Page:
Paul Murtha, Ecuadorian Director of the Vibrant Village Foundation, sat down with Linda Hurst, a TPRF volunteer visiting Peru, and talked about his involvement with the evolution of PEP in Ecuador. Paul was instrumental in putting together an event with Prem Rawat in Ibarra called, “Latin American Launch of the Peace Education Program.”
LH: Please tell us how the event with Prem Rawat in Ibarra, Ecuador, came to be titled, “The Latin American Launch of the PEP program?”
PM: A succession of events led up to the launch of PEP in Ibarra. Monthly public programs over the past year introduced Prem Rawat’s message of peace. Over five hundred citizens from Ibarra, a majority being teachers and administrators from the educational community, attended these intro events.
Interest in the message of peace began to grow in the community, even to the point where some of the teachers began arranging events and inviting me to show videos. With the awareness of PEP growing as a possible means to learn more about the message, twenty-five people signed up to participate in the new PEP curriculum as soon as it became available in Spanish American. All of this activity inspired me to title the event in Ibarra, “The Latin American Launch of the PEP program.”
Now there is a strong interest in applying PEP across the community. The format of the Peace Education Program lends itself to use by a diversity of groups in educational, health, and retirement communities, for example. Since the curriculum has become available in Spanish American, the original group of twenty-five participants is on week five of the ten-week program. They were so enthusiastic that they helped set up and staff the special launch event with Prem Rawat.
LH: The Ibarra event featured the collaboration of the Ecuadorian Ministry of Education. How did this special involvement develop?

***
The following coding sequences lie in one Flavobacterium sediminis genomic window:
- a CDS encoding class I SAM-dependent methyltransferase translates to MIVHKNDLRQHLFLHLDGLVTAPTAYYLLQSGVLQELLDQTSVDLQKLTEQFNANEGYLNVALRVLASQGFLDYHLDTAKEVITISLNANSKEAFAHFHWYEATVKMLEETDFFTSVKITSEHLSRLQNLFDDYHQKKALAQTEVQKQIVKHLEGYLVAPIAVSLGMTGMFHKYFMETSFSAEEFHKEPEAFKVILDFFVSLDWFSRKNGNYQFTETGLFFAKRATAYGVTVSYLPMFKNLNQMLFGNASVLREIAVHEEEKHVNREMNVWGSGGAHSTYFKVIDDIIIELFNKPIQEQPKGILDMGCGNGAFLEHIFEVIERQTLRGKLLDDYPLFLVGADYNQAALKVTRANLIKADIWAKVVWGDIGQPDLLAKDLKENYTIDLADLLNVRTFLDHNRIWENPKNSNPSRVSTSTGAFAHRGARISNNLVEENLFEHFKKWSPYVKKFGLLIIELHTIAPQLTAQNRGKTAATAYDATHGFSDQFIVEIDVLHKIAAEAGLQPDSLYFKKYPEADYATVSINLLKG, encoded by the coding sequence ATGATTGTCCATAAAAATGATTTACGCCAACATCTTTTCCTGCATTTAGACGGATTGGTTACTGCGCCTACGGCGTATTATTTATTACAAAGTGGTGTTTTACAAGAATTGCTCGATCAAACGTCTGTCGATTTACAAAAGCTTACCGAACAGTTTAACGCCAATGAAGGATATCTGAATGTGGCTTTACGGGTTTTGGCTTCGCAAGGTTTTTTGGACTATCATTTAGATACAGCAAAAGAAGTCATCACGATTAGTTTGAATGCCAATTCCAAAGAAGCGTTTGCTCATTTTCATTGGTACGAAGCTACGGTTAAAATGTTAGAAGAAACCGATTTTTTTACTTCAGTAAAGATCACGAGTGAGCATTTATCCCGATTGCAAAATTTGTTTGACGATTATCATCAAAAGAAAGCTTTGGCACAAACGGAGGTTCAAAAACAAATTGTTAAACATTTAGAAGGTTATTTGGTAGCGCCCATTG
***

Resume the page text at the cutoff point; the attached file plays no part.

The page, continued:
PM: I was invited to a workshop with Dr. Augusto Espinosa, who was at that time the Director of the Ministry of Knowledge and Human Talent. He gave a wonderful presentation, speaking about the importance of having a true source of inner contentment as a foundation in one’s life.
I was quite taken to hear someone of Dr. Espinosa’s stature speaking in such simple terms. I was also touched to learn that the Ecuadorian government places vital importance on human dignity, referred to as “Buen Vivir” or good living.
Dr. Espinosa gave an example using a diagram of a triangle, each corner representing a value that an individual ideally holds. One corner represented the value “To have, in a good way.” The second corner represents the value “To do, in a good way.” And the third corner represents the value “To be, in a good way.” Dr. Espinosa made the point that we well know how “to have” and “to do,” but we don’t know how “to be.”
After the workshop, I showed Dr. Espinosa a TPRF kit focusing on the Peace Education Program. After briefly looking at the literature, he turned to me and said, “This is my dream.”
A few months later, Dr. Espinosa became the Minister of Education for Ecuador. Their interest in the PEP curriculum culminated in the Ministry’s co-sponsorship of the special forum event in Ibarra, “The Latin American Launch of the Peace Education Program.” Celine Andres, a talented and enthusiastic spokesperson for the Ministry, sat on the forum panel next to Prem Rawat.
The Ministry has expressed their interest in exploring the possibility of integrating the PEP program into teacher training on a national level. We do not know yet how this idea will play out, but I appreciate their acknowledgement that education about one’s inner resources needs to be a part of a well-rounded curriculum.
LH: How do you see the development and application of PEP in Ecuador?
PM: PEP has the flexibility to fit the needs of a variety of groups. In Ecuador, volunteer facilitators will present PEP to teachers, students, administrators, civic groups, even gang leaders. However, there is a need to help finance the PEP materials in Ecuador. The booklet and certificate will cost about $10 per participant, which is prohibitive for many. It is possible we will ask for contributions. The PEP booklets that participants receive will be treasures to refer to throughout their lives.
The next step will be to prepare the facilitators. Preparation involves a one-hour training, studying the facilitator manual, and viewing all the materials and videos in the course. By the end of 2013, our vision is to have at least five hundred people in Ecuador complete the course.
This program is so heart felt. Two of the current PEP participants spoke with Prem Rawat at the Ibarra event. One of them said, “What I feel from this course is changing all aspects of my life.”
We see a wonderful future for PEP in Ecuador and hope to help establish models of participation that can benefit PEP in other parts of the world. This is a new platform and I am hoping, as Prem Rawat remarked, there will soon be a “wildfire” in Ecuador, a wildfire of those thirsting for peace in their lives.